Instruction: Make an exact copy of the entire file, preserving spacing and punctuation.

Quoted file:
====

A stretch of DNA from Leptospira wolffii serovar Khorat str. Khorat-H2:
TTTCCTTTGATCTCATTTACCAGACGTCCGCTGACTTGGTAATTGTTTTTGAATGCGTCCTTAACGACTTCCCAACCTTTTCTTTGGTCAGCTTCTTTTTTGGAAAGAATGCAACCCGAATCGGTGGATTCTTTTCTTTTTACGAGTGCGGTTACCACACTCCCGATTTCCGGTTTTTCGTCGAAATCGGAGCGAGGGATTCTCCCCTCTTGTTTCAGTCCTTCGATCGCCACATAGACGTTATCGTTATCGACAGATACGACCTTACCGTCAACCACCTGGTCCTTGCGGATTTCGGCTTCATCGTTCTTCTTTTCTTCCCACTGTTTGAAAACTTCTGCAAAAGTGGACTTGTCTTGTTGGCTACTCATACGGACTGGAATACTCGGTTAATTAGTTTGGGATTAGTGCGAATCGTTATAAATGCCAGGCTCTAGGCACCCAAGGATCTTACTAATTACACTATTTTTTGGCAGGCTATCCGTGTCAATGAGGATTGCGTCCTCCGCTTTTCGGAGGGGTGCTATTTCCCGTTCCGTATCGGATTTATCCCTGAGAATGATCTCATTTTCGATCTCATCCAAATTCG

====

A stretch of DNA from Leptospira wolffii serovar Khorat str. Khorat-H2:
TTTCCTTTGATCTCATTTACCAGACGTCCGCTGACTTGGTAATTGTTTTTGAATGCGTCCTTAACGACTTCCCAACCTTTTCTTTGGTCAGCTTCTTTTTTGGAAAGAATGCAACCCGAATCGGTGGATTCTTTTCTTTTTACGAGTGCGGTTACCACACTCCCGATTTCCGGTTTTTCGTCGAAATCGGAGCGAGGGATTCTCCCCTCTTGTTTCAGTCCTTCGATCGCCACATAGACGTTATCGTTATCGACAGATACGACCTTACCGTCAACCACCTGGTCCTTGCGGATTTCGGCTTCATCGTTCTTCTTTTCTTCCCACTGTTTGAAAACTTCTGCAAAAGTGGACTTGTCTTGTTGGCTACTCATACGGACTGGAATACTCGGTTAATTAGTTTGGGATTAGTGCGAATCGTTATAAATGCCAGGCTCTAGGCACCCAAGGATCTTACTAATTACACTATTTTTTGGCAGGCTATCCGTGTCAATGAGGATTGCGTCCTCCGCTTTTCGGAGGGGTGCTATTTCCCGTTCCGTATCGGATTTATCCCTGAGAATGATCTCATTTTCGATCTCATCCAAATTCG